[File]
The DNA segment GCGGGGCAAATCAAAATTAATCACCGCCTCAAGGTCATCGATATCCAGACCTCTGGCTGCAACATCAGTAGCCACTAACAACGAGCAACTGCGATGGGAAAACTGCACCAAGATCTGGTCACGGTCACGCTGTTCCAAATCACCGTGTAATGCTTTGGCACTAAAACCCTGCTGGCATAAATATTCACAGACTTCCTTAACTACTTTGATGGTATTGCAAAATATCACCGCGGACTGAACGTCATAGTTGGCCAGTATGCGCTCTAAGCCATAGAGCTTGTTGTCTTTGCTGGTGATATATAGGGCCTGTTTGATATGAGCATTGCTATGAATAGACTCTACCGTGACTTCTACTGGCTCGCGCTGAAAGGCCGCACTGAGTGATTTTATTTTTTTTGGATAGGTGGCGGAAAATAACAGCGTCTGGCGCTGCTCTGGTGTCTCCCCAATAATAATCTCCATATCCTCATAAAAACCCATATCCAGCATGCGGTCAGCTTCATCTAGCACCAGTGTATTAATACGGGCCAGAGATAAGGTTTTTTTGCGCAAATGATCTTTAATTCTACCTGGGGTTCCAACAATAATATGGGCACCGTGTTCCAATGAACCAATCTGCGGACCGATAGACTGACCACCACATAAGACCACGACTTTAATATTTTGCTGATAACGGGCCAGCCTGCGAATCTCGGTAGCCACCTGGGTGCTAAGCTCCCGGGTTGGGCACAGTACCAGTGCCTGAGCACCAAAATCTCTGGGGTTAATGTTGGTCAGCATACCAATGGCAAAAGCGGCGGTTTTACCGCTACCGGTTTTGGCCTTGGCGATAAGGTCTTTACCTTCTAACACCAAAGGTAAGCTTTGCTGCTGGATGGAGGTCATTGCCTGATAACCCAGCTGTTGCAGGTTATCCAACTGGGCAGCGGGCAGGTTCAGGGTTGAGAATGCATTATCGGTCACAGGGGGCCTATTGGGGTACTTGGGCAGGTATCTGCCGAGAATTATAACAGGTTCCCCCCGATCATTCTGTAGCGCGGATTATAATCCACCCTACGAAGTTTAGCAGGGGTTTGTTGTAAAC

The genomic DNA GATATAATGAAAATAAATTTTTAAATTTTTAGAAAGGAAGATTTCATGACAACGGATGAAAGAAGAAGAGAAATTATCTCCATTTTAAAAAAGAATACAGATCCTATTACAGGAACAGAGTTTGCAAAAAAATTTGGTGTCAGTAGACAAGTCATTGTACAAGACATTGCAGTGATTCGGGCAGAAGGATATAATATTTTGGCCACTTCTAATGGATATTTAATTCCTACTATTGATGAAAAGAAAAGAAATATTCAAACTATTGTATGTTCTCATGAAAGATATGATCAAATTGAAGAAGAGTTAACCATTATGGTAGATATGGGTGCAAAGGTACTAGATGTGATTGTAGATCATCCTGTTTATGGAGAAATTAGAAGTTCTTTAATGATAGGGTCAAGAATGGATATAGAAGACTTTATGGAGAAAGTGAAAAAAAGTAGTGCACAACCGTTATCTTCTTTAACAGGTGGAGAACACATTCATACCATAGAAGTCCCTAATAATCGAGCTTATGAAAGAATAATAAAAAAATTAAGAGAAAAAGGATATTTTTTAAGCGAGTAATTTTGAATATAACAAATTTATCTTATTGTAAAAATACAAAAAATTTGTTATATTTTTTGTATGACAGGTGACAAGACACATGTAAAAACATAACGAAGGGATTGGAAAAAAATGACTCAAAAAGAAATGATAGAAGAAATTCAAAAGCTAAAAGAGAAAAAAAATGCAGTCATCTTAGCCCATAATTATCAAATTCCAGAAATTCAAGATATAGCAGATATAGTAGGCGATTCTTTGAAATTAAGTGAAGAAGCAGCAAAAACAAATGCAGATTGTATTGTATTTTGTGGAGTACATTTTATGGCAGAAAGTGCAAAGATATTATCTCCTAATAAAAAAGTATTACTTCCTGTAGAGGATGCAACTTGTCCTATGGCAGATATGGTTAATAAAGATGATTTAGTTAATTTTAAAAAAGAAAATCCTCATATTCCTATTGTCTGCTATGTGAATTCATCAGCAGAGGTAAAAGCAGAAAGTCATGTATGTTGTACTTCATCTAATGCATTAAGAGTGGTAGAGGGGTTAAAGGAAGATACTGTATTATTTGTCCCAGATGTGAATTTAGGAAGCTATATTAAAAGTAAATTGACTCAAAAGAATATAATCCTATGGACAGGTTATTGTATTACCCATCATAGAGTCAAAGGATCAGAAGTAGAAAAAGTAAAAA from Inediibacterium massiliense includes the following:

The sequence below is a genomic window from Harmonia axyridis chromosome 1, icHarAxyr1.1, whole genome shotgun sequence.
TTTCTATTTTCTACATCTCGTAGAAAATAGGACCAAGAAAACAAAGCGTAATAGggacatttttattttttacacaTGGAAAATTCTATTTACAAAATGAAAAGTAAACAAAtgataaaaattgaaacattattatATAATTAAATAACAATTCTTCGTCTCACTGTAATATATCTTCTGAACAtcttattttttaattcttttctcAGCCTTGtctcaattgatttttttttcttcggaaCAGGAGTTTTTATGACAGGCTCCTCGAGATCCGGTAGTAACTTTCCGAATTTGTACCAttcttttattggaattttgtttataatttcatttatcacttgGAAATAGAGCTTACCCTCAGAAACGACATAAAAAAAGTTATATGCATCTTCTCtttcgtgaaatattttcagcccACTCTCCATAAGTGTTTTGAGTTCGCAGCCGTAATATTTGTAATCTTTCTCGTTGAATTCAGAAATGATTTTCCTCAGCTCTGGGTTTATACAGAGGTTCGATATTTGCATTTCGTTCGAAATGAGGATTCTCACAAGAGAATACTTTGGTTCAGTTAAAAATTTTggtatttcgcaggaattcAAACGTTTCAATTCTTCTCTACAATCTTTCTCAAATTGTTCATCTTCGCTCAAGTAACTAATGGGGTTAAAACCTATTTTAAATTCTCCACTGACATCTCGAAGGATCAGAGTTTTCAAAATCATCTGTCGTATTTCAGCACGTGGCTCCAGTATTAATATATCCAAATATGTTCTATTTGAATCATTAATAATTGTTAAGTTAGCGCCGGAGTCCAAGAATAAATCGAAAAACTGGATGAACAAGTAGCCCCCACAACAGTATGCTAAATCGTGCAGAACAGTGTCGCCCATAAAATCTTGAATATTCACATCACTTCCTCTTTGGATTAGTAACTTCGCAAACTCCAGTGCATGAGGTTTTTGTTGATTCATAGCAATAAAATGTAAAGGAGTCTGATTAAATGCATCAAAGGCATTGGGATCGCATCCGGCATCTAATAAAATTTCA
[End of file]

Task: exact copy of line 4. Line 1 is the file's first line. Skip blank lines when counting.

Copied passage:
TTTCTATTTTCTACATCTCGTAGAAAATAGGACCAAGAAAACAAAGCGTAATAGggacatttttattttttacacaTGGAAAATTCTATTTACAAAATGAAAAGTAAACAAAtgataaaaattgaaacattattatATAATTAAATAACAATTCTTCGTCTCACTGTAATATATCTTCTGAACAtcttattttttaattcttttctcAGCCTTGtctcaattgatttttttttcttcggaaCAGGAGTTTTTATGACAGGCTCCTCGAGATCCGGTAGTAACTTTCCGAATTTGTACCAttcttttattggaattttgtttataatttcatttatcacttgGAAATAGAGCTTACCCTCAGAAACGACATAAAAAAAGTTATATGCATCTTCTCtttcgtgaaatattttcagcccACTCTCCATAAGTGTTTTGAGTTCGCAGCCGTAATATTTGTAATCTTTCTCGTTGAATTCAGAAATGATTTTCCTCAGCTCTGGGTTTATACAGAGGTTCGATATTTGCATTTCGTTCGAAATGAGGATTCTCACAAGAGAATACTTTGGTTCAGTTAAAAATTTTggtatttcgcaggaattcAAACGTTTCAATTCTTCTCTACAATCTTTCTCAAATTGTTCATCTTCGCTCAAGTAACTAATGGGGTTAAAACCTATTTTAAATTCTCCACTGACATCTCGAAGGATCAGAGTTTTCAAAATCATCTGTCGTATTTCAGCACGTGGCTCCAGTATTAATATATCCAAATATGTTCTATTTGAATCATTAATAATTGTTAAGTTAGCGCCGGAGTCCAAGAATAAATCGAAAAACTGGATGAACAAGTAGCCCCCACAACAGTATGCTAAATCGTGCAGAACAGTGTCGCCCATAAAATCTTGAATATTCACATCACTTCCTCTTTGGATTAGTAACTTCGCAAACTCCAGTGCATGAGGTTTTTGTTGATTCATAGCAATAAAATGTAAAGGAGTCTGATTAAATGCATCAAAGGCATTGGGATCGCATCCGGCATCTAATAAAATTTCA